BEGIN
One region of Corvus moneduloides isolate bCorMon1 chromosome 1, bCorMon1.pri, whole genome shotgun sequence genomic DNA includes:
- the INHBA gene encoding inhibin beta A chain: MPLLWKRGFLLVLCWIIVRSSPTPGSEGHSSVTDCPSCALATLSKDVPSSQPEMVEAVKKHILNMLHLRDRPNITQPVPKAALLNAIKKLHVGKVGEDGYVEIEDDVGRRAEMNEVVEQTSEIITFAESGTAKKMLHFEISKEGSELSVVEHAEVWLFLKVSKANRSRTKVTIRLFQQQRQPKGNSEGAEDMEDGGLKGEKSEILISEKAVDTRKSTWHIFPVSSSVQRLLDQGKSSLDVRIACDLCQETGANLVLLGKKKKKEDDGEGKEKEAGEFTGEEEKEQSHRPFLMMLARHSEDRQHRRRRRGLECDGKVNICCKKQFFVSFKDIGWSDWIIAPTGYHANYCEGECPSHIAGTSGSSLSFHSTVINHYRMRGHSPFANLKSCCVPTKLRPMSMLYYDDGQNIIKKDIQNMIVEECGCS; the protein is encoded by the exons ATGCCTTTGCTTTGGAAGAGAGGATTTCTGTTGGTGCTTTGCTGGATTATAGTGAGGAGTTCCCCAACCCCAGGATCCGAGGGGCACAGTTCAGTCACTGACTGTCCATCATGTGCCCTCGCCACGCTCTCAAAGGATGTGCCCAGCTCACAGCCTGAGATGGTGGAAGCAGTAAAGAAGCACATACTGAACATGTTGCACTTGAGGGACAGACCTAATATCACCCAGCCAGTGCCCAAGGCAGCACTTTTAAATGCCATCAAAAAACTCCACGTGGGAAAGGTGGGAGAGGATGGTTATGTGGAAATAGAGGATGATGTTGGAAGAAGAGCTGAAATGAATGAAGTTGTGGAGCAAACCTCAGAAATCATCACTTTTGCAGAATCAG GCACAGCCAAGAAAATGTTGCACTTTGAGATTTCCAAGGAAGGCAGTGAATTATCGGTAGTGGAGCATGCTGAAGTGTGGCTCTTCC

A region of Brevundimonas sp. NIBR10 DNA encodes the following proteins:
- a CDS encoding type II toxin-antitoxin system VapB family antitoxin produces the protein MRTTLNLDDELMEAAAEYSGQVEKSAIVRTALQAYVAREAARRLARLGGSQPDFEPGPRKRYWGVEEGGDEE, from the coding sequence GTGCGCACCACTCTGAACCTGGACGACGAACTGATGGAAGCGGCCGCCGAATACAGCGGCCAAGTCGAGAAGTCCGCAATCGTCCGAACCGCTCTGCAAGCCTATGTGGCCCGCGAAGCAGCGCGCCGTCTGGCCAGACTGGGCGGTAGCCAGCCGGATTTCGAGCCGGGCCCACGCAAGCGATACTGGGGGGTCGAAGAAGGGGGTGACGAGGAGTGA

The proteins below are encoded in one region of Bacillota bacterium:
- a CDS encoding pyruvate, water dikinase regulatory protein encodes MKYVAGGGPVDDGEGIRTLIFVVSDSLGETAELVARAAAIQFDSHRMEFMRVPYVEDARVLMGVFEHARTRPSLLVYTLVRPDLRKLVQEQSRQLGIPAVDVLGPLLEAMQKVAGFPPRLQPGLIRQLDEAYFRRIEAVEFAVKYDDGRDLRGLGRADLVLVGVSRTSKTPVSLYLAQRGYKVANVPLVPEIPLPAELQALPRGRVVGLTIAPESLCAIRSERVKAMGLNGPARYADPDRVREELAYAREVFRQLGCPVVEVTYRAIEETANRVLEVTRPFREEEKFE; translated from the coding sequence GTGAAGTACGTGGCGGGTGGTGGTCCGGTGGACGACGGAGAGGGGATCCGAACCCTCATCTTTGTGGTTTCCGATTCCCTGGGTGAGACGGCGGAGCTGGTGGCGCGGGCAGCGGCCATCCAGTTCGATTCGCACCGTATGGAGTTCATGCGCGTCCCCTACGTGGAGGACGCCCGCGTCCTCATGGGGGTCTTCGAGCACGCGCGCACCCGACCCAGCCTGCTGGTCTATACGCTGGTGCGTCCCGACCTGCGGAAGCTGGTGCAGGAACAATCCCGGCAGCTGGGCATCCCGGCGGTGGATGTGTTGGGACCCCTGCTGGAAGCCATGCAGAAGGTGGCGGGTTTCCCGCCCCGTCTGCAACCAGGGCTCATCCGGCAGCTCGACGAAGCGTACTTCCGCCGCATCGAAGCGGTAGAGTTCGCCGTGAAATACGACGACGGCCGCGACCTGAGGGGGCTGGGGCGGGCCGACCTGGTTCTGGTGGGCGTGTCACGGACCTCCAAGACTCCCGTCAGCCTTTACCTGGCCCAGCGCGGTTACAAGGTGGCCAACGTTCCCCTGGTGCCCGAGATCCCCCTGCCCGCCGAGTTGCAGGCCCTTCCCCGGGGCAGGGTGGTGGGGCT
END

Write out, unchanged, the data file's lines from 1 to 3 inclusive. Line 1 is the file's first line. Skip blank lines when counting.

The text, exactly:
One region of Corvus moneduloides isolate bCorMon1 chromosome 1, bCorMon1.pri, whole genome shotgun sequence genomic DNA includes:
- the INHBA gene encoding inhibin beta A chain: MPLLWKRGFLLVLCWIIVRSSPTPGSEGHSSVTDCPSCALATLSKDVPSSQPEMVEAVKKHILNMLHLRDRPNITQPVPKAALLNAIKKLHVGKVGEDGYVEIEDDVGRRAEMNEVVEQTSEIITFAESGTAKKMLHFEISKEGSELSVVEHAEVWLFLKVSKANRSRTKVTIRLFQQQRQPKGNSEGAEDMEDGGLKGEKSEILISEKAVDTRKSTWHIFPVSSSVQRLLDQGKSSLDVRIACDLCQETGANLVLLGKKKKKEDDGEGKEKEAGEFTGEEEKEQSHRPFLMMLARHSEDRQHRRRRRGLECDGKVNICCKKQFFVSFKDIGWSDWIIAPTGYHANYCEGECPSHIAGTSGSSLSFHSTVINHYRMRGHSPFANLKSCCVPTKLRPMSMLYYDDGQNIIKKDIQNMIVEECGCS; the protein is encoded by the exons ATGCCTTTGCTTTGGAAGAGAGGATTTCTGTTGGTGCTTTGCTGGATTATAGTGAGGAGTTCCCCAACCCCAGGATCCGAGGGGCACAGTTCAGTCACTGACTGTCCATCATGTGCCCTCGCCACGCTCTCAAAGGATGTGCCCAGCTCACAGCCTGAGATGGTGGAAGCAGTAAAGAAGCACATACTGAACATGTTGCACTTGAGGGACAGACCTAATATCACCCAGCCAGTGCCCAAGGCAGCACTTTTAAATGCCATCAAAAAACTCCACGTGGGAAAGGTGGGAGAGGATGGTTATGTGGAAATAGAGGATGATGTTGGAAGAAGAGCTGAAATGAATGAAGTTGTGGAGCAAACCTCAGAAATCATCACTTTTGCAGAATCAG GCACAGCCAAGAAAATGTTGCACTTTGAGATTTCCAAGGAAGGCAGTGAATTATCGGTAGTGGAGCATGCTGAAGTGTGGCTCTTCC

A region of Brevundimonas sp. NIBR10 DNA encodes the following proteins: